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The Constitutionality of Mandatory Alcohol Screening in Canada
Selders, Mateya S.
In 2018, random mandatory alcohol screening became a reality of the Canadian justice system. Before the law had even come into effect, it was being welcomed with open arms by some, and immediately castigated as unconstitutional by others. Compelling arguments for both sides have emerged in the wake of debate. Where Bill C-46 has enacted laws which have adversely affected the rights of drivers, an analysis of the new laws written within the Canadian Criminal Code, warrant an audit of their alignment with the Canadian Charter of Rights and Freedoms. This thesis challenges the constitutionality of section 320.27 (2) of the Canadian Criminal Code against sections 7 and 1 of the Canadian Charter of Rights and Freedoms. In drawing on the public’s perception of the law, an array of precedent provided by the Supreme Court of Canada, and an analysis of both sections 7 and 1 of the Canadian Charter, an argument can be made which corroborates the notion that section 320.27 (2) of the Canadian Criminal Code is unconstitutional.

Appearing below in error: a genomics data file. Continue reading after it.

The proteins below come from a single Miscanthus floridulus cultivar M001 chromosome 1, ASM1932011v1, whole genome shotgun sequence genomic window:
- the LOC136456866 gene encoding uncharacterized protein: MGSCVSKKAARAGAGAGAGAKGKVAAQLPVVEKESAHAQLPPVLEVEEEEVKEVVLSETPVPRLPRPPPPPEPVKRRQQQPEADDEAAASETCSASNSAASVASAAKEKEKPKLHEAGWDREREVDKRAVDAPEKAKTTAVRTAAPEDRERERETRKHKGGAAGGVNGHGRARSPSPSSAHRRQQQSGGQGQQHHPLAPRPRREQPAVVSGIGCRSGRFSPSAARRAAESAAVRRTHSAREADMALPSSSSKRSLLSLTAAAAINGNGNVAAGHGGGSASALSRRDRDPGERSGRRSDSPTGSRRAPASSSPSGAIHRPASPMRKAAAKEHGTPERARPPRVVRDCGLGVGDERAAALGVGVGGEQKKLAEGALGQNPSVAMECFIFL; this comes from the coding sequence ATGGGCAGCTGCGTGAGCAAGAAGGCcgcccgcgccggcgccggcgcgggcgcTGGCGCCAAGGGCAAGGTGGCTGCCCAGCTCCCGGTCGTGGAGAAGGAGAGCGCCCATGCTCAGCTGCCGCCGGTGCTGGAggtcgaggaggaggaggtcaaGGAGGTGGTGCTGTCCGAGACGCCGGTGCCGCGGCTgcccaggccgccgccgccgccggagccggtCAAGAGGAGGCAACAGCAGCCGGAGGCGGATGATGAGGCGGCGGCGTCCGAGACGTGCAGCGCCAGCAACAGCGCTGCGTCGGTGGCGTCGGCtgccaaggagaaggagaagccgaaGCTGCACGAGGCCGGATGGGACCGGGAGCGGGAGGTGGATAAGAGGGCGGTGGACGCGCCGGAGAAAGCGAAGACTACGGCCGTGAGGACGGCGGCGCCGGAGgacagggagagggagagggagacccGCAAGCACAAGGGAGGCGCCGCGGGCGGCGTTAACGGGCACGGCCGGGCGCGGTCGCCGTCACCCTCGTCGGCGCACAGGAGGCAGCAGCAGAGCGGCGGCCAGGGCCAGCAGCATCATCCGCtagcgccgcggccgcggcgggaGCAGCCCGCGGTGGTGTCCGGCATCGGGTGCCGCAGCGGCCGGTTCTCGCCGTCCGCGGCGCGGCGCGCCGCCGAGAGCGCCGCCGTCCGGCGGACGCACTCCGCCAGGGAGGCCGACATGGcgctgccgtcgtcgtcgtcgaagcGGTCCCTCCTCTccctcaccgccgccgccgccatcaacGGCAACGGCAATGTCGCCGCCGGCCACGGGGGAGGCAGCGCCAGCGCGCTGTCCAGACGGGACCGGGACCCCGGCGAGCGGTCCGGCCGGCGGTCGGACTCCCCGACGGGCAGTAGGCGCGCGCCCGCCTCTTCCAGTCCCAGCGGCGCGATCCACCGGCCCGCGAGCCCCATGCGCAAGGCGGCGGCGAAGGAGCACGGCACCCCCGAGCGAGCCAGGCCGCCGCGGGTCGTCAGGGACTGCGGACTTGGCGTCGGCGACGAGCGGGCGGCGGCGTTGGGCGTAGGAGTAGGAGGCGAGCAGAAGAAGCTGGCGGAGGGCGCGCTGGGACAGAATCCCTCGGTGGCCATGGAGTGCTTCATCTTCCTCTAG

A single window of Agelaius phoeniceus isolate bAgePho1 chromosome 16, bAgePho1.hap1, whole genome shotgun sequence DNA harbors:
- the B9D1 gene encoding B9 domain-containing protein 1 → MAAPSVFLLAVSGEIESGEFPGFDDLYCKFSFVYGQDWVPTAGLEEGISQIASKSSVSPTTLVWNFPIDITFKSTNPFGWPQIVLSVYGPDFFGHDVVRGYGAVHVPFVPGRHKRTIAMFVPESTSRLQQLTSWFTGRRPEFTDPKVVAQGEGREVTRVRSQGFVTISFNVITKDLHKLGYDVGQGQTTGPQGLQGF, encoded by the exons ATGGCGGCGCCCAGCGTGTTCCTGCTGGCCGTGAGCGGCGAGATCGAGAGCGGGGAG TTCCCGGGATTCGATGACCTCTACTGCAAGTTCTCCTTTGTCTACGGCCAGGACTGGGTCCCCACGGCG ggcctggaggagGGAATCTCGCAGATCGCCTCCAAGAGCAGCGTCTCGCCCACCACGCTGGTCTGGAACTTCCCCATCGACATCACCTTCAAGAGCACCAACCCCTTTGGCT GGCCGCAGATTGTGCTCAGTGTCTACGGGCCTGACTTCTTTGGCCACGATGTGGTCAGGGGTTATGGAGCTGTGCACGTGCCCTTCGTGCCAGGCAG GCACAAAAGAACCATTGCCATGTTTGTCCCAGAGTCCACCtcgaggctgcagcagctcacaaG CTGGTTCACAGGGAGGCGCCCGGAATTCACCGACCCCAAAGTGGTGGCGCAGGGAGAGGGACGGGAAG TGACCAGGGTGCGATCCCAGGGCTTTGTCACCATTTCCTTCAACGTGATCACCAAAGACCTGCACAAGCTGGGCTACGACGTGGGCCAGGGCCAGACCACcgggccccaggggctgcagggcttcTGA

Mandatory alcohol screeningCriminal codeOakes testCanadian Charter of Rights and FreedomsRandom breath test
Mount Royal University
This work is completed in entirety by Mateya S. Selders. All rights are reserved to the information provided within this document.
Undergraduate Student Research